T-HY wrote the manuscript and designed and developed the pulse generation system, GJ mathematically modeled the radial artery pulse waveform and analyzed the performance of the developed system, J-HK conducted the experiments for evaluating the simulator, S-YW designed and developed the three-peak cam-follower mechanism, JUK designed the procedure for acquiring radial artery pulse waves from the robotic pulse tonometry device, Y-MK managed the experiments and analysis of the developed system and contributed to writing and revising the manuscript. All authors read and approved the final manuscript.

Acknowledgements

This work was supported by a Grant (K18022) from the Korea Institute of Oriental Medicine (KIOM), funded by the Korean government.

Competing interests

The authors declare that they have no competing interests.

Availability of data and materials

The datasets generated and/or analyzed during the current study are available from the corresponding author on reasonable request.

Consent for publication

Not applicable.

Ethics approval and consent to participate

Not applicable.

Funding

This work was supported by a Grant (K18022) from the Korea Institute of Oriental Medicine (KIOM), funded by the Korean government.

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© The Author(s) 2019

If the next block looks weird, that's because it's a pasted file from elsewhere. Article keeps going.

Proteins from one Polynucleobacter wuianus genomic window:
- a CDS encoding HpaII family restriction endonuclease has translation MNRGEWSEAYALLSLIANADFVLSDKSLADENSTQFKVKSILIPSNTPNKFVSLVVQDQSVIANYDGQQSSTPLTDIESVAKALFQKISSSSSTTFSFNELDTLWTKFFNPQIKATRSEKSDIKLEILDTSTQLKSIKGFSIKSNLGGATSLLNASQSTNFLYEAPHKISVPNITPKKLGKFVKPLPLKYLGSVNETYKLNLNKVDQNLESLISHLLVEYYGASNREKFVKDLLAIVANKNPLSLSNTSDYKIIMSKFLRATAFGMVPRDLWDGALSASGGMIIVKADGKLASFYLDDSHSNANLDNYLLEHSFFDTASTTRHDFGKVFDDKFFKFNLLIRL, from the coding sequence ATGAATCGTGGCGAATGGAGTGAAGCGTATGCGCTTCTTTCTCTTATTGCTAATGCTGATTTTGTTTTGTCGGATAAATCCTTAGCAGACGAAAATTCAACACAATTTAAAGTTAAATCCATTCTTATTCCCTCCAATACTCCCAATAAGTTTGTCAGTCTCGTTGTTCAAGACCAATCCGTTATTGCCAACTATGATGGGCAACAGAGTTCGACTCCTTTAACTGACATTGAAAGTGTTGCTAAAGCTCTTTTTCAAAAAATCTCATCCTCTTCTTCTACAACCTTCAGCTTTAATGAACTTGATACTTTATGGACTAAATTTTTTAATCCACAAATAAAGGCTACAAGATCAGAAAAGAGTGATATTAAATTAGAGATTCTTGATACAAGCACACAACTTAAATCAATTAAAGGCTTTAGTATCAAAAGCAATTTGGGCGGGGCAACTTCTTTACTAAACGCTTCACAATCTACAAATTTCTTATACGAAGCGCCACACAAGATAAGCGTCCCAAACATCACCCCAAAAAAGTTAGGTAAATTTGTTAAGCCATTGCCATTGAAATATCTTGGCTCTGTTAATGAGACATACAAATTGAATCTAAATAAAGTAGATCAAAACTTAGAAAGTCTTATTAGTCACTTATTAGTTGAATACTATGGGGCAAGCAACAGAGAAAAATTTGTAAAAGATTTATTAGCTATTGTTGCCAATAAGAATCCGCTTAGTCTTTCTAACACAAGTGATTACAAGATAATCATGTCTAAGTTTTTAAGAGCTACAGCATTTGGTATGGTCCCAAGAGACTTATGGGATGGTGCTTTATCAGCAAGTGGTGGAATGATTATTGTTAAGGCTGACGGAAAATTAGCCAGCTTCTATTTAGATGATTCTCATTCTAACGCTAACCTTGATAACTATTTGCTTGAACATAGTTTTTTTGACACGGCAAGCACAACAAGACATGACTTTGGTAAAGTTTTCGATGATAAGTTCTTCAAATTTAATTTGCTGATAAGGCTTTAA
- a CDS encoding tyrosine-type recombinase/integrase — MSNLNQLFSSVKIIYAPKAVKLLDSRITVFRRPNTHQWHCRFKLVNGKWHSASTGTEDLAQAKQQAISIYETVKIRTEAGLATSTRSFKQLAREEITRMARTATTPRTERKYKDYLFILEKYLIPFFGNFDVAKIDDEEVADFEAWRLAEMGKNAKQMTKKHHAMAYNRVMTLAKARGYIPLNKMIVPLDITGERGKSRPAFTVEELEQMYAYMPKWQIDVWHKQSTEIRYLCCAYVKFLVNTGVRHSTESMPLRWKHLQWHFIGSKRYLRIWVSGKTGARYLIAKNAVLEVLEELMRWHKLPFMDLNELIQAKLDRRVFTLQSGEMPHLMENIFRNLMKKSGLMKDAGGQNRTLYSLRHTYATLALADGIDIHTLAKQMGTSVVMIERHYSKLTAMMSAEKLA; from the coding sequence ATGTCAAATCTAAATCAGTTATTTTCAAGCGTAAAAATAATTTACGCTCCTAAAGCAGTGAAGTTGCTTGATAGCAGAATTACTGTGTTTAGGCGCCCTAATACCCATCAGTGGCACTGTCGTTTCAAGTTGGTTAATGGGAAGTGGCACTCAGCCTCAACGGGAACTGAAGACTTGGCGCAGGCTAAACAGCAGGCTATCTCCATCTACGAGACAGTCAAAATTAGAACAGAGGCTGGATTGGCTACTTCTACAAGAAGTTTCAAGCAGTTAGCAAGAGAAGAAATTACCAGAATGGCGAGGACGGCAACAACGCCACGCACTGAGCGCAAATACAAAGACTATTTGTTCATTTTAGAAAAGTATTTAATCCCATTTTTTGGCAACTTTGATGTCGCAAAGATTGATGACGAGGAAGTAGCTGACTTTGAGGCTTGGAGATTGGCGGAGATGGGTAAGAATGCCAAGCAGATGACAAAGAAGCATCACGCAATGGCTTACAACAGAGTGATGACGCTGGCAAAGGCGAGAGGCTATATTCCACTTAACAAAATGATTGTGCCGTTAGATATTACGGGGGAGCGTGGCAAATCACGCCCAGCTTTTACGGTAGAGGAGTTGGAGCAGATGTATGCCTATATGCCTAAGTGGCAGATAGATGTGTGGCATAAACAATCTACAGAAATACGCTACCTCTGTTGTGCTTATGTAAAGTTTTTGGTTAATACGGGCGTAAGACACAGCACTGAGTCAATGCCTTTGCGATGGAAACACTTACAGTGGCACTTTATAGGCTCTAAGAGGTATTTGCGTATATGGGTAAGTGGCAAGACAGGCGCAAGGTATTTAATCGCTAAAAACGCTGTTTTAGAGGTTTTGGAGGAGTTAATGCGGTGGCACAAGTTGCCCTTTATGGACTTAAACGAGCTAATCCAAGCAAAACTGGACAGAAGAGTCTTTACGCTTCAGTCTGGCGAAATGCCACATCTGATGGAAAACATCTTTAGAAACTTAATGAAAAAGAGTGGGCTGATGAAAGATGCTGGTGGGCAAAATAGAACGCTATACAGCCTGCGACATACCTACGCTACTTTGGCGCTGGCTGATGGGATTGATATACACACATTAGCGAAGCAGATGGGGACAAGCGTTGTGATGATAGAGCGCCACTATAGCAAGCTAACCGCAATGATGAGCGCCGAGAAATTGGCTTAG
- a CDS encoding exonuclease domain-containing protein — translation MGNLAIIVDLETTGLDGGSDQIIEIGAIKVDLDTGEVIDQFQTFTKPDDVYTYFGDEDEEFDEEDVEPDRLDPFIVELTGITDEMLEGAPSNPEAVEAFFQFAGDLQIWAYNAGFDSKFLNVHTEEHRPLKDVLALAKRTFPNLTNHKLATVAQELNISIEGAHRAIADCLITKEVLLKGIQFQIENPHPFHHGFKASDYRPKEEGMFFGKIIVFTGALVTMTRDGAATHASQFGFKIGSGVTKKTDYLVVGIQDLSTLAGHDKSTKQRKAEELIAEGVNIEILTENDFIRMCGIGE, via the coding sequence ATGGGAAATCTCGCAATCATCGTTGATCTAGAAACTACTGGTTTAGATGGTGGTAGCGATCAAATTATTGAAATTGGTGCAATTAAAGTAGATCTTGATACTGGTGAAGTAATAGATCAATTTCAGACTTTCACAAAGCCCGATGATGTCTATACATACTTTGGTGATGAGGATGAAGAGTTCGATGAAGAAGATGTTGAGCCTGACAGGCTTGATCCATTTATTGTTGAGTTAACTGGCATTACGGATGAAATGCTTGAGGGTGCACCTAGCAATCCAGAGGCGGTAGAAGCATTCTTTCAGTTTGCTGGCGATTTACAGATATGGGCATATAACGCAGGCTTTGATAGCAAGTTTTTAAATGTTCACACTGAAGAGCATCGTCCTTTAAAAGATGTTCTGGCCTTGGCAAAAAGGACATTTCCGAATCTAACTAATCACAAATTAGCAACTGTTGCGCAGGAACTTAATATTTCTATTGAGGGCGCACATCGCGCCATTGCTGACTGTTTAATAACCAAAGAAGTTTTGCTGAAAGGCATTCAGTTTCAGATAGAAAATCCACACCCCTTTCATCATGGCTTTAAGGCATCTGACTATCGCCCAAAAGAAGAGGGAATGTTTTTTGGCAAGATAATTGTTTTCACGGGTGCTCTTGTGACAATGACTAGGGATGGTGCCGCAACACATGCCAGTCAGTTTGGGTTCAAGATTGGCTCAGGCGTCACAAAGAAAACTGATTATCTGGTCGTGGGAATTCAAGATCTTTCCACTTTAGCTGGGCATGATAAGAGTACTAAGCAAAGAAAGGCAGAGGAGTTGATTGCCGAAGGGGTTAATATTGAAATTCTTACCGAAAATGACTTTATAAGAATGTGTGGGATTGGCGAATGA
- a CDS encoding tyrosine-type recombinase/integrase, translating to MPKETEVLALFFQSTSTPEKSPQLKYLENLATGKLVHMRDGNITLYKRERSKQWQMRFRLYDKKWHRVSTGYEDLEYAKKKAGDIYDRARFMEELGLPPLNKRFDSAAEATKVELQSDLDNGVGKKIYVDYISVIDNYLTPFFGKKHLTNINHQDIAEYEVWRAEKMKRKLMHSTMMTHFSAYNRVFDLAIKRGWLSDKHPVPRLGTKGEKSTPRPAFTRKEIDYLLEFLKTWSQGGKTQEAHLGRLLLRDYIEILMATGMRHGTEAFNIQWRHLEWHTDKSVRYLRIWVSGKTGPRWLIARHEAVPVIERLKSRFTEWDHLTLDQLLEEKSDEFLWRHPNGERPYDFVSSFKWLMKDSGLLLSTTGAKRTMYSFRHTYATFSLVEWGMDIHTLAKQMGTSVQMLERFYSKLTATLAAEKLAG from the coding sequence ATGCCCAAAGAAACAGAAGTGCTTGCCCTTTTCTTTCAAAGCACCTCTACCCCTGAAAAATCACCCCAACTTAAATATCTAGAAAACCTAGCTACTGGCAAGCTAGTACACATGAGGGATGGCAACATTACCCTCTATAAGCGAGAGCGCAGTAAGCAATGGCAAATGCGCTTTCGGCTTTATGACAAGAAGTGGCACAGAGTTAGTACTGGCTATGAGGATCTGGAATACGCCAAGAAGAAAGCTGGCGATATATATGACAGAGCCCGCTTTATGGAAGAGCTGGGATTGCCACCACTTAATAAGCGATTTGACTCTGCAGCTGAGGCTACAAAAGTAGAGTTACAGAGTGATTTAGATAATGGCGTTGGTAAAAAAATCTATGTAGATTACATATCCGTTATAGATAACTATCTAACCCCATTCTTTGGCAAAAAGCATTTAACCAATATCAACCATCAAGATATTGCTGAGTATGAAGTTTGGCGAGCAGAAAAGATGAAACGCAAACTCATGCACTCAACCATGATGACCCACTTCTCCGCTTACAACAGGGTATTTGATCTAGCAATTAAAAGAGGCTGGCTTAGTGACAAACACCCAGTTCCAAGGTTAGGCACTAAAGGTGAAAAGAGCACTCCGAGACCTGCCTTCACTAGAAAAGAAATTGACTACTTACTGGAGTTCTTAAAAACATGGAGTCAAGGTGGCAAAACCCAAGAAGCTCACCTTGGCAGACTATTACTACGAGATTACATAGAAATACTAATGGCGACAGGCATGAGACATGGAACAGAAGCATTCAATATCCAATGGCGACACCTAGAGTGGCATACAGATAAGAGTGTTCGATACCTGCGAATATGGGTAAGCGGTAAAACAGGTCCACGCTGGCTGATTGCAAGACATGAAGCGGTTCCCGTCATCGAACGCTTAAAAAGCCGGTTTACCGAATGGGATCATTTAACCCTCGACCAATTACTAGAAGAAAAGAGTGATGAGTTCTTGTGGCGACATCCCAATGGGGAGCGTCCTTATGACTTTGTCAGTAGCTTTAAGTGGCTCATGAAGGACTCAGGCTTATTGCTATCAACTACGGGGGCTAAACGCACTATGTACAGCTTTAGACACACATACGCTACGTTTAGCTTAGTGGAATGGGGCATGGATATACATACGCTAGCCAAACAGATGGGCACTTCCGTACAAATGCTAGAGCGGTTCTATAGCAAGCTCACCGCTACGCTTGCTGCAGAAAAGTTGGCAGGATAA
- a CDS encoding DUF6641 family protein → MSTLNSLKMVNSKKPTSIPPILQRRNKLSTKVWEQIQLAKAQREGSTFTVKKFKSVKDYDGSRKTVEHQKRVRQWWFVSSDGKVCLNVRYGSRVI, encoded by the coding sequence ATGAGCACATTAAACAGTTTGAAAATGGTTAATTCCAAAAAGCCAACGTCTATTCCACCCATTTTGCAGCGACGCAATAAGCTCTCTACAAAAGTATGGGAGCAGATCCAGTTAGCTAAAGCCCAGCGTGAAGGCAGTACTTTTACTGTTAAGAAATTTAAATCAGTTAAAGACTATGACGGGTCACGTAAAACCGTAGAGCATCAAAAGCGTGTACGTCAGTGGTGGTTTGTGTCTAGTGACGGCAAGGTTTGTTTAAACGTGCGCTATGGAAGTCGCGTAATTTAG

Open AccessThis article is distributed under the terms of the Creative Commons Attribution 4.0 International License (http://creativecommons.org/licenses/by/4.0/), which permits unrestricted use, distribution, and reproduction in any medium, provided you give appropriate credit to the original author(s) and the source, provide a link to the Creative Commons license, and indicate if changes were made. The Creative Commons Public Domain Dedication waiver (http://creativecommons.org/publicdomain/zero/1.0/) applies to the data made available in this article, unless otherwise stated.

Authors and Affiliations

  1. 1.Department of Electronic EngineeringKorea National University of TransportationChungju-siRepublic of Korea
  2. 2.Department of Mathematical SciencesKAISTDaejeonRepublic of Korea
  3. 3.Department of Mechanical and Manufacturing EngineeringMiami UniversityOxfordUSA
  4. 4.Center for Mechanical MetrologyKRISSDaejeonRepublic of Korea
  5. 5.Future Medicine DivisionKorea Institute of Oriental Medicine (KIOM)DeajeonRepublic of Korea